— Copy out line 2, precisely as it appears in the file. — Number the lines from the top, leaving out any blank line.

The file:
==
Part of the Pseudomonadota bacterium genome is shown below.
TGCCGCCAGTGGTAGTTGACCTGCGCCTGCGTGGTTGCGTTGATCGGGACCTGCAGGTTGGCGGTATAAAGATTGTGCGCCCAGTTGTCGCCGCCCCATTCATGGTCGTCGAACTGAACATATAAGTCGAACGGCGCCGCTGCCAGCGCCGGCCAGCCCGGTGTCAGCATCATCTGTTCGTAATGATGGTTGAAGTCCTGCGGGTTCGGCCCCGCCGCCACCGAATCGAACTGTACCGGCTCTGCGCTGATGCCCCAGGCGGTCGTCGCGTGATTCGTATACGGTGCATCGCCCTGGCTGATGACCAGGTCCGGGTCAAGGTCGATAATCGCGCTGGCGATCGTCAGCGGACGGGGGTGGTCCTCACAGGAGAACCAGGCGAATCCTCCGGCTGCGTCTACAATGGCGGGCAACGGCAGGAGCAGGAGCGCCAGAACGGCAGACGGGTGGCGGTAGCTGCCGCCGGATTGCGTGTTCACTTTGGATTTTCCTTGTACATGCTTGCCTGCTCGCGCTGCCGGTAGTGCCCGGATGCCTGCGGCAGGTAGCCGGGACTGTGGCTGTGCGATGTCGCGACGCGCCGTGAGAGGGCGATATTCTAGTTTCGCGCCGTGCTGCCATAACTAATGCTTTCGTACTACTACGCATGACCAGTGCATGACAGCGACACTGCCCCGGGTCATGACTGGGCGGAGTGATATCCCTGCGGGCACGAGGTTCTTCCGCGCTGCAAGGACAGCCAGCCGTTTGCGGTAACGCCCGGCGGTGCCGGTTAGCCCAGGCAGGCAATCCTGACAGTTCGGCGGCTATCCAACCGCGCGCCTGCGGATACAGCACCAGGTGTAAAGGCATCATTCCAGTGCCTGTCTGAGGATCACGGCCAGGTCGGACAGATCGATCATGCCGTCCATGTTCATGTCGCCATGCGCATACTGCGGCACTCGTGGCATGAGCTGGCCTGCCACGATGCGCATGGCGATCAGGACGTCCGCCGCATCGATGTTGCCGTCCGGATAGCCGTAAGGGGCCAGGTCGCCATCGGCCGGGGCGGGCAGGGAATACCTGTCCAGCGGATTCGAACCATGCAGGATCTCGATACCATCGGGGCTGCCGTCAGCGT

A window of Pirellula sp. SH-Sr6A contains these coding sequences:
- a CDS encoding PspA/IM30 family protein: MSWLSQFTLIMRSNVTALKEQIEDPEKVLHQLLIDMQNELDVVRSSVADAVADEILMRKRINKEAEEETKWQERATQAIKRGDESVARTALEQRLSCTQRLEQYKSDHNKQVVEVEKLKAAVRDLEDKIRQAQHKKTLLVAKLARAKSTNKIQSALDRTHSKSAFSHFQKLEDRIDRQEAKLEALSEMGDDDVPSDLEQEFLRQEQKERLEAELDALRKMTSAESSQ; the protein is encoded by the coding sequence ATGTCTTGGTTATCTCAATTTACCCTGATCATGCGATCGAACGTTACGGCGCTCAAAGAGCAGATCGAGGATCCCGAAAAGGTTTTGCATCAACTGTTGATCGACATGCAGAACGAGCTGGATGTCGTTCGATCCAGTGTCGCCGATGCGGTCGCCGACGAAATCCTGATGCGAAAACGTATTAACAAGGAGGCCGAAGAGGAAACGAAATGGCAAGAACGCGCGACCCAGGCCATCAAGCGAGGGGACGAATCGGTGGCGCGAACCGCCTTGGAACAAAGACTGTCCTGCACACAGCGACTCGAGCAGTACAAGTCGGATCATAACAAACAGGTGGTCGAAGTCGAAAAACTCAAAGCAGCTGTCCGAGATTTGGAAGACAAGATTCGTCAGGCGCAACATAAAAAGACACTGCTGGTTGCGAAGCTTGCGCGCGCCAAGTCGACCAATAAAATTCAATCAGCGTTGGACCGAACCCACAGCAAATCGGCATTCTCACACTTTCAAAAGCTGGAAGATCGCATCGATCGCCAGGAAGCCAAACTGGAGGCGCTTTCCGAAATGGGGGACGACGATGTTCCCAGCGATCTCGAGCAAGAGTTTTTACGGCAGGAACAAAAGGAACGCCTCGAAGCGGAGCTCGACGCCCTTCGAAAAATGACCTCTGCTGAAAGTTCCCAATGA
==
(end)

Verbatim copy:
TGCCGCCAGTGGTAGTTGACCTGCGCCTGCGTGGTTGCGTTGATCGGGACCTGCAGGTTGGCGGTATAAAGATTGTGCGCCCAGTTGTCGCCGCCCCATTCATGGTCGTCGAACTGAACATATAAGTCGAACGGCGCCGCTGCCAGCGCCGGCCAGCCCGGTGTCAGCATCATCTGTTCGTAATGATGGTTGAAGTCCTGCGGGTTCGGCCCCGCCGCCACCGAATCGAACTGTACCGGCTCTGCGCTGATGCCCCAGGCGGTCGTCGCGTGATTCGTATACGGTGCATCGCCCTGGCTGATGACCAGGTCCGGGTCAAGGTCGATAATCGCGCTGGCGATCGTCAGCGGACGGGGGTGGTCCTCACAGGAGAACCAGGCGAATCCTCCGGCTGCGTCTACAATGGCGGGCAACGGCAGGAGCAGGAGCGCCAGAACGGCAGACGGGTGGCGGTAGCTGCCGCCGGATTGCGTGTTCACTTTGGATTTTCCTTGTACATGCTTGCCTGCTCGCGCTGCCGGTAGTGCCCGGATGCCTGCGGCAGGTAGCCGGGACTGTGGCTGTGCGATGTCGCGACGCGCCGTGAGAGGGCGATATTCTAGTTTCGCGCCGTGCTGCCATAACTAATGCTTTCGTACTACTACGCATGACCAGTGCATGACAGCGACACTGCCCCGGGTCATGACTGGGCGGAGTGATATCCCTGCGGGCACGAGGTTCTTCCGCGCTGCAAGGACAGCCAGCCGTTTGCGGTAACGCCCGGCGGTGCCGGTTAGCCCAGGCAGGCAATCCTGACAGTTCGGCGGCTATCCAACCGCGCGCCTGCGGATACAGCACCAGGTGTAAAGGCATCATTCCAGTGCCTGTCTGAGGATCACGGCCAGGTCGGACAGATCGATCATGCCGTCCATGTTCATGTCGCCATGCGCATACTGCGGCACTCGTGGCATGAGCTGGCCTGCCACGATGCGCATGGCGATCAGGACGTCCGCCGCATCGATGTTGCCGTCCGGATAGCCGTAAGGGGCCAGGTCGCCATCGGCCGGGGCGGGCAGGGAATACCTGTCCAGCGGATTCGAACCATGCAGGATCTCGATACCATCGGGGCTGCCGTCAGCGT